Suriname is one of many South American countries that recently withdrew recognition of the separatist SADR and expressed support for Morocco’s Autonomy Plan.
Rabat – Suriname reiterated on Monday its support for Morocco’s efforts to solve the Western Sahara dispute, emphasizing the withdrawal of its recognition of the self-styled Sahrawi Arab Democratic Republic (SADR) in 2016.
The South American country expressed its position through a telephone call between the Surinamese Minister of Foreign Affairs, Albert Ramdin, and his Moroccan counterpart, Nasser Bourita.
During the conversation, Suriname’s FM said his country is in favor of Morocco’s commitment to a peaceful and consensual political solution in Western Sahara.
Ramdin’s statement reiterates the position that Suriname announced in March 2016, when it withdrew recognition of the self-titled SADR. The South American country had diplomatic ties with the separatist group, led by the Polisario Front, since 1982.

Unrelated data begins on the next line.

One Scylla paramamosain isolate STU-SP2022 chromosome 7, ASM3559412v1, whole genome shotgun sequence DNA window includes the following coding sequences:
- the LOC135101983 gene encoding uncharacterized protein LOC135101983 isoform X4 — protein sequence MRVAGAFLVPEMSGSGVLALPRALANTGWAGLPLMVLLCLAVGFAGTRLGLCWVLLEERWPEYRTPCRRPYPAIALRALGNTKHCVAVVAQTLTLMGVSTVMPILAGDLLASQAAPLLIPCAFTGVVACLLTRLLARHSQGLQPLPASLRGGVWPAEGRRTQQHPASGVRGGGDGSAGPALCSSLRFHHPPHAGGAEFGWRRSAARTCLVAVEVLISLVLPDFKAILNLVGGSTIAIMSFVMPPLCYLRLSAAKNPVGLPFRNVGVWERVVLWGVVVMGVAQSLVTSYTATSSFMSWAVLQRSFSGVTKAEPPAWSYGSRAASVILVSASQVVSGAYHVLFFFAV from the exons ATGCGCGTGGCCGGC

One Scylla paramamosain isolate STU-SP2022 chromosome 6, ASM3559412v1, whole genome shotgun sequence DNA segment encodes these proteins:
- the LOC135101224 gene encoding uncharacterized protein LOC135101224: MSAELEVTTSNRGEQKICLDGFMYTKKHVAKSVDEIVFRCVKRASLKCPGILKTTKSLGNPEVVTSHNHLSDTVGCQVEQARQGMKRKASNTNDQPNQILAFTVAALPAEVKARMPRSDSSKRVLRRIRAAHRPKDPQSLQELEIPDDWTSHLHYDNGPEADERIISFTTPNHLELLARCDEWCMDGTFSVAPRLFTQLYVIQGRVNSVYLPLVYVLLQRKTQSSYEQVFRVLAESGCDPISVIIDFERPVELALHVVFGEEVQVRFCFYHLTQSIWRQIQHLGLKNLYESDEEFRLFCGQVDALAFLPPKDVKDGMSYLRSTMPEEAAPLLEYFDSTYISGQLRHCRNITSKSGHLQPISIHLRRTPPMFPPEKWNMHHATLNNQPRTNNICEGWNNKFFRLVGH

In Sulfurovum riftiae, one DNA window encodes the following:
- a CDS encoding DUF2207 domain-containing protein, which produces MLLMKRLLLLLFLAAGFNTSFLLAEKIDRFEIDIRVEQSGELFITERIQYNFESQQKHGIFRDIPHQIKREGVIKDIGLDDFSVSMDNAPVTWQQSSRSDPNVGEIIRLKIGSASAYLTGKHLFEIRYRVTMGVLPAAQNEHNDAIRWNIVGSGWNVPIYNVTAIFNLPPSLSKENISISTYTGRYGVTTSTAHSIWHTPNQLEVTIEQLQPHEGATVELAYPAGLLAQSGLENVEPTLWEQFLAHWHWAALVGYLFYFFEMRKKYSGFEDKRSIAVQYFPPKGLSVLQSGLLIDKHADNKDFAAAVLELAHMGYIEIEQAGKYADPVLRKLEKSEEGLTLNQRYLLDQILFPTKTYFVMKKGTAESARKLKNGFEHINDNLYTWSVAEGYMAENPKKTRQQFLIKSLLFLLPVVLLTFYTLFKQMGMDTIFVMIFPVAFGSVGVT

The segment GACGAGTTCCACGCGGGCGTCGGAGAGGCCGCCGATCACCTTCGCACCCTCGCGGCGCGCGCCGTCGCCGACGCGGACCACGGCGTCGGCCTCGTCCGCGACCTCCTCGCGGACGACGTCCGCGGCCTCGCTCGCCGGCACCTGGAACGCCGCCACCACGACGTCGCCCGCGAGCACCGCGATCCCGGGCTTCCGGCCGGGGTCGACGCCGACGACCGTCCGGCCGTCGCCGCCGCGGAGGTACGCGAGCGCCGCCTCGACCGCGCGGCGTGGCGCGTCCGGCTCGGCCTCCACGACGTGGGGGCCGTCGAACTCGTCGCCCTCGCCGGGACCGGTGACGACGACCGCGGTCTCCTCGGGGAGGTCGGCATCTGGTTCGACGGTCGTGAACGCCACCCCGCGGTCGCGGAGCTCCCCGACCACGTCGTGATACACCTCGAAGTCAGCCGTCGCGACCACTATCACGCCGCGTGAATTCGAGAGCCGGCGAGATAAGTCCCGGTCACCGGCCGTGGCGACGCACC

During the call, Bourita congratulated Ramdin on his July 16 appointment as foreign minister and wished him success in leading Suriname’s diplomacy.
The two parties expressed satisfaction with bilateral relations between Morocco and Suriname and welcomed any potential cooperation projects.
The exchange served to tackle several issues of common interest, such as peace, stability, and human development.
Bourita and Ramdin also discussed the evolution of the COVID-19 pandemic and how the two countries are attempting to curb its spread.
In this context, Bourita affirmed that Morocco is ready to provide emergency assistance to Suriname in order to fight against COVID-19.
The Moroccan diplomat also invited Ramdin to pay an official visit to Morocco before the end of 2020 to identify new opportunities for bilateral cooperation.